Whole Foods plans a major marketing push
Whole Foods is getting ready to launch its first national marketing campaign and expand home delivery as it looks to fend off bigger players muscling into the organic and natural foods category.
Based in Austin, Texas, the company said this fall's marketing campaign will explain to customers what makes it different and why it's better than other supermarkets.
"We believe there are real and substantive differences in the company and in the values and the foods that we sell," said Walter Robb, co-CEO of Whole Foods, during a conference call with investors.
In addition, he said the company is partnering with third parties to offer home delivery in 12 to 15 major markets, with plans for a wider rollout over time. Whole Foods declined to give details about which cities will get home delivery, but the company already offers delivery in select major markets, including New York City. And other major players such as Wal-Mart are testing delivery as well.
In coming weeks, Whole Foods also said it will test a new loyalty program, with plans to roll it out widely in time for the winter holidays next year.
The efforts come as Whole Foods struggles to spark slowing sales growth, which has worried investors that the company is losing ground in the organic and natural foods segment it once dominated. On Wednesday, Whole Foods sales at established locations rose 3.9 percent in its latest quarter, helped by a shift of the timing of Easter.
A year ago, the figure had climbed 7.5 percent.
The problem is that Whole Foods is contending with traditional retailers such as Wal-Mart Stores Inc. and Kroger Co. and even drug stores, which have significantly expanded their organic and natural food offerings.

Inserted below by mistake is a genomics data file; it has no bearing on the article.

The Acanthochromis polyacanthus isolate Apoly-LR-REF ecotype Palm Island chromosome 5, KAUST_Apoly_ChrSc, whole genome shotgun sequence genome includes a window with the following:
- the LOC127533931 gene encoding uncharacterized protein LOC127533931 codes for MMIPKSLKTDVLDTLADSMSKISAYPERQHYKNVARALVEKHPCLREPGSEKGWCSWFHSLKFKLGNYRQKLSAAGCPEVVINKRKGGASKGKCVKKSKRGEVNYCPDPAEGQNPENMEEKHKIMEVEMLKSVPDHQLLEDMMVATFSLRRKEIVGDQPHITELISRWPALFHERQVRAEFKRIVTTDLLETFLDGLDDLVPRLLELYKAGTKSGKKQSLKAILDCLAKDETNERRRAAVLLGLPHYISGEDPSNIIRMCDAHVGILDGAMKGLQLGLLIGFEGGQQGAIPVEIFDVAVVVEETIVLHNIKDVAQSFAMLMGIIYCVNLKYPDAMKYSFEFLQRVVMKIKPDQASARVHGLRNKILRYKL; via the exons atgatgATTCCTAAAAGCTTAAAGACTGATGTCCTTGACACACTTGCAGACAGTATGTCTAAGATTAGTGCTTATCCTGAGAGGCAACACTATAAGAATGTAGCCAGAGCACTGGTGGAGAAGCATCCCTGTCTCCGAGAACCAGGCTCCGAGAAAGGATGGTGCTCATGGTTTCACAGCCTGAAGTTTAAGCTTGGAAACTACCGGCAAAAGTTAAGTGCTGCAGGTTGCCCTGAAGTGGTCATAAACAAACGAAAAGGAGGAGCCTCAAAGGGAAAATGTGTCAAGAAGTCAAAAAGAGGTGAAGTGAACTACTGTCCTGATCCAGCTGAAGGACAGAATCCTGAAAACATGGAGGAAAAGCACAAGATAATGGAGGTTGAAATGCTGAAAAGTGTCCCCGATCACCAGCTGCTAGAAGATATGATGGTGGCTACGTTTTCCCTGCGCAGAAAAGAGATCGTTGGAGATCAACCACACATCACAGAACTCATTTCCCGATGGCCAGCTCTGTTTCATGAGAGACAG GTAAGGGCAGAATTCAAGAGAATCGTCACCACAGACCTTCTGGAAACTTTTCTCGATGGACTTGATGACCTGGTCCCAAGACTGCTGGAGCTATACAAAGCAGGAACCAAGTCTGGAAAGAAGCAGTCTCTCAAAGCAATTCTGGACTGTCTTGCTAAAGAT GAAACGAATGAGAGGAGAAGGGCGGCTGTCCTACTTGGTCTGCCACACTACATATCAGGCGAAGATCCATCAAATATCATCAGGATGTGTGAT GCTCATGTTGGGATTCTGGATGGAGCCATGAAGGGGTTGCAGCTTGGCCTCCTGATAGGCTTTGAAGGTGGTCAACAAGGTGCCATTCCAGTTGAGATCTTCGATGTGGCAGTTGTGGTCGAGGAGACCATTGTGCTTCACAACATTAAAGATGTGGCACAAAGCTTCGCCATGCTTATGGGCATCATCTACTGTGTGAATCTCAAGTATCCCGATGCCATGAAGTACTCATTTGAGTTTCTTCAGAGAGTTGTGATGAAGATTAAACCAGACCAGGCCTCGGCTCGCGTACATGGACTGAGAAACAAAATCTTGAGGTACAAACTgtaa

To appeal to a wider range of customers, the company is trying to change its pricey image that has led to it being dubbed "Whole Paycheck" by some. The effort to keep prices down has included pushing its store brands, which are generally cheaper to stock than name brands.
Looking ahead, Whole Foods now expects sales at established locations to rise 4.1 to 4.4 percent for the year, down from its previous forecast of 5 to 5.5 percent. It also trimmed the high-end of its earnings per share forecast by two cents, and now says it expects to earn $1.52 to $1.54 per share.
For the quarter, the company said it earned $151 million, or 41 cents per share, which is two cents more than Wall Street expected.
A year ago, it earned $142 million, or 38 cents per share.
Revenue rose 10 percent to $3.38 billion, but missed Wall Street forecasts for $3.4 billion, according to Zacks.
Shares of Whole Foods fell 5.4 percent to $36.99. The stock is down more than 32 percent over the past year.
Whole Foods reported quarterly sales that fell shy of Wall Street expectations and lowered its outlook for the year, raising worries about the intensifying competition the organic and natural products grocer is facing.
For the quarter, Whole Foods said sales at established locations rose 3.9 percent. That's a slowdown from the 7.5 percent increase it saw a year ago. The company now expects the figure to rise 4.1 to 4.4 percent for the year, down from previous forecast sof 5 to 5.5 percent.
For the quarter, the company said it earned $151 million, or 41 cents per share, which is two cents more than Wall Street expected. A year ago, it earned $142 million, or 38 cents per share. Revenue rose 10 percent to $3.38 billion, but missed Wall Street forecasts for $3.4 billion, according to Zacks.
Shares of Whole Foods fell 5.4 percent to $36.99.